Man of Steel and Writing

I am a geek. No shame in my game when I say that. I like superhero movies, comic books, and video games.

A couple weeks ago, I decided I wanted to take my wife out to a decent movie. A few weeks before we had seen that embarrassing debacle Iron Man III. I was a little bummed out because it looked to be good from the previews. I usually am pretty good at nailing how a movie will be from the previews, the vast majority being an utter waste of time and therefore life.
After Iron Man III, I was in a wait and see mode for Man of Steel. Even more so when I saw that Rotten Tomatoes gave it a 51 out of 100. But something gave me pause. It was the audience rating. It was at 82. Of course, that wouldn’t be the first time that kind of thing would have happened where the audience and the critics disagreed.
However, to err on the side of caution, I decided to go see Star Trek: Into Darkness. Everyone agreed that was good. To my chagrin, the theatre had already taken it down to two showings. The first was at noon and that had already passed. The second was after 6:00 p.m. which means I’d be paying full price. I never pay full price at a movie theatre. Never. It’s either matinee, five dollar Tuesdays, or I wait for it to come to video or Netflix. call me Mr. Cheapy.
So now I’m stuck with skipping the movie altogether or biting the bullet and go see Man of Steel. I decided to Give Supes a try.
Despite my reticence and the fact that my wife fell asleep during the movie (nothing new since she falls asleep on most movies we watch. Even at home), the movie was good. Real good. Fantastic even.Thoroughly enjoyed it and got my money’s worth.
Afterward I asked, “Why did they dislike the movie?” The general consensus was that it was too dark and didn’t equal the Christopher Reeves Superman. They didn’t want anyone reinterpreting who the hero was since that had been firmly established. Though I understood what they meant, I didn’t think that was going on.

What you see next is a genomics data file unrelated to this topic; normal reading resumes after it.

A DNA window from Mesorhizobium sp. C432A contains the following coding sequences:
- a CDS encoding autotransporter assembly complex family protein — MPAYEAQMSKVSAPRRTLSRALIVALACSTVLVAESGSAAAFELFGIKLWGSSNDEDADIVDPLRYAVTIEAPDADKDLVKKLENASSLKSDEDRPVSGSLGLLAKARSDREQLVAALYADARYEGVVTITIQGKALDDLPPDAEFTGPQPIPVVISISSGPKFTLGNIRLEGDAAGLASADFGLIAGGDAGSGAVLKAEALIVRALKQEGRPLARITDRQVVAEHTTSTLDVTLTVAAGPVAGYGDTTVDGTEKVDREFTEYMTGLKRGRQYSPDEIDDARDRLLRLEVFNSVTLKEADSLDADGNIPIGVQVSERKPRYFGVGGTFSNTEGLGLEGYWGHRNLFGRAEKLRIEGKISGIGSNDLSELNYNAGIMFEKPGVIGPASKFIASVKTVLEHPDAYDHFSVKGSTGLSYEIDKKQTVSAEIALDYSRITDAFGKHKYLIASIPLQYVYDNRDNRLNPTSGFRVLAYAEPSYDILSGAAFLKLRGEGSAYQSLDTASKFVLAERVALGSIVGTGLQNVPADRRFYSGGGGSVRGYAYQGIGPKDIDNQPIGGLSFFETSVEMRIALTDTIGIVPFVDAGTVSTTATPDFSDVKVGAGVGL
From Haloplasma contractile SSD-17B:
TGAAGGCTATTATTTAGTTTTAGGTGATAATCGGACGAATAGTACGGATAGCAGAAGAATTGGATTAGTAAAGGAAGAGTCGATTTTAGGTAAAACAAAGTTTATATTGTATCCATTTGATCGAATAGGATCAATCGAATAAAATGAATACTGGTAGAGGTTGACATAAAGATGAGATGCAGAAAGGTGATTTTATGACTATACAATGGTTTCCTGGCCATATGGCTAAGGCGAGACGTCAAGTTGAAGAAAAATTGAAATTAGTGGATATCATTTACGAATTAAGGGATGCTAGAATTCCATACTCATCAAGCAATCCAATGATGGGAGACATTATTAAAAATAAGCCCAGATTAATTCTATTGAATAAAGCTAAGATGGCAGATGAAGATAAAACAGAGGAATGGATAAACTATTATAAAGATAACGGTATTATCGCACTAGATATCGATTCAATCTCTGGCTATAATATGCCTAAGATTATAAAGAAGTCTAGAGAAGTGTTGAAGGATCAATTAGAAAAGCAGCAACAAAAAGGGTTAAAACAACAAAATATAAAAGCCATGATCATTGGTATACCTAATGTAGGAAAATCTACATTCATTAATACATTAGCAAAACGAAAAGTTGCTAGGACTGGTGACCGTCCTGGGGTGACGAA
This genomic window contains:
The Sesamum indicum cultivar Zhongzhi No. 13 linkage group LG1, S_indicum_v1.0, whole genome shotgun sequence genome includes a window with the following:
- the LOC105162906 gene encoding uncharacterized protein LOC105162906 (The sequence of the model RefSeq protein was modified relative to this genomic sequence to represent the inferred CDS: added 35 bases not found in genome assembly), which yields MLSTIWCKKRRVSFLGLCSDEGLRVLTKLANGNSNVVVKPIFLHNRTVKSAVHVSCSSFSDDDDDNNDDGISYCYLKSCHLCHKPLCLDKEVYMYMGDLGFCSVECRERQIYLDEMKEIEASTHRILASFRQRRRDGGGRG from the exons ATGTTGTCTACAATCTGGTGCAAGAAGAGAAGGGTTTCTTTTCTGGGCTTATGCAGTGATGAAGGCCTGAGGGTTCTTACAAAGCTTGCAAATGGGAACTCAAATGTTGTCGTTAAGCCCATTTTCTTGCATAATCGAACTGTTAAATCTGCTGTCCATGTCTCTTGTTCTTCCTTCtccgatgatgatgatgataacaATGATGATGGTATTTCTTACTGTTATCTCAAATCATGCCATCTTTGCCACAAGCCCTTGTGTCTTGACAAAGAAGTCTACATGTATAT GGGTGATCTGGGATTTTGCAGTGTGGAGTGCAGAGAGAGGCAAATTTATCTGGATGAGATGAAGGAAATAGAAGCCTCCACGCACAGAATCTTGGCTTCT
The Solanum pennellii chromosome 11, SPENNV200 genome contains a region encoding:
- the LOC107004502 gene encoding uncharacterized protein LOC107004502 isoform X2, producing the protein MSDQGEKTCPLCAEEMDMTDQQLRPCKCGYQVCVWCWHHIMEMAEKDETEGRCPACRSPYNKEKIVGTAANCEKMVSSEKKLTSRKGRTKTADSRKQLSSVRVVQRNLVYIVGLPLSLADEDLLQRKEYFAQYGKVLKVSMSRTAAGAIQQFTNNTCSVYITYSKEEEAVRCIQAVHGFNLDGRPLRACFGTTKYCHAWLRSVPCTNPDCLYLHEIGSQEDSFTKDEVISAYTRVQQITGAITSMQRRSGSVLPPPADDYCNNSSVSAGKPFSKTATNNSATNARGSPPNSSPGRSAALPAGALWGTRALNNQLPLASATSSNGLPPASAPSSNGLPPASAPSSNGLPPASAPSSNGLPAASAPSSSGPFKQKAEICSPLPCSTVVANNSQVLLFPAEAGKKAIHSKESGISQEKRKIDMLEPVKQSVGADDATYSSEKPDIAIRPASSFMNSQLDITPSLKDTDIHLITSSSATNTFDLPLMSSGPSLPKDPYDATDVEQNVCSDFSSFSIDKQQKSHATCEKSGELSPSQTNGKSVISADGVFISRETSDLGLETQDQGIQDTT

What I think was intriguing was the fact that they didn’t want anyone messing with their hero. We want our heroes like they’ve been written and any wide departure from that is definitely a big “No, no.” Again, I don’t think that happened but I agree with the thought. A hero has core values that should never change. Though they may be challenged or made stronger, they are never reversed. When we start going there, we begin to change the essence of our heroes to fit our whims and not cheer the hero for who they are.
As a writer, it’s important to keep this in mind when we create our protagonists. What makes our hero the hero they are? What are the non-negotiables that will always be in place? What virtues will be highlighted? Once that has been firmly established, it’s essential to stay true to it. Fans will expect it and call you on it. Case in point: Iron Man III. Talk about not staying true to character. Some massively awful writing and it showed. Big time.
With Man of Steel, it was different. The writing was good and stayed true to character. The characters were slightly more believable for the genre but there was no wide deviation. Kal-El was still Superman at his core. Honest. Humble. Self-sacrificing. Optimistic.
The writers from Iron Man III need to learn from the writers from the Man of Steel. Make sure the heroes stay the heroes they’ve always been at their core. No less for villains.  

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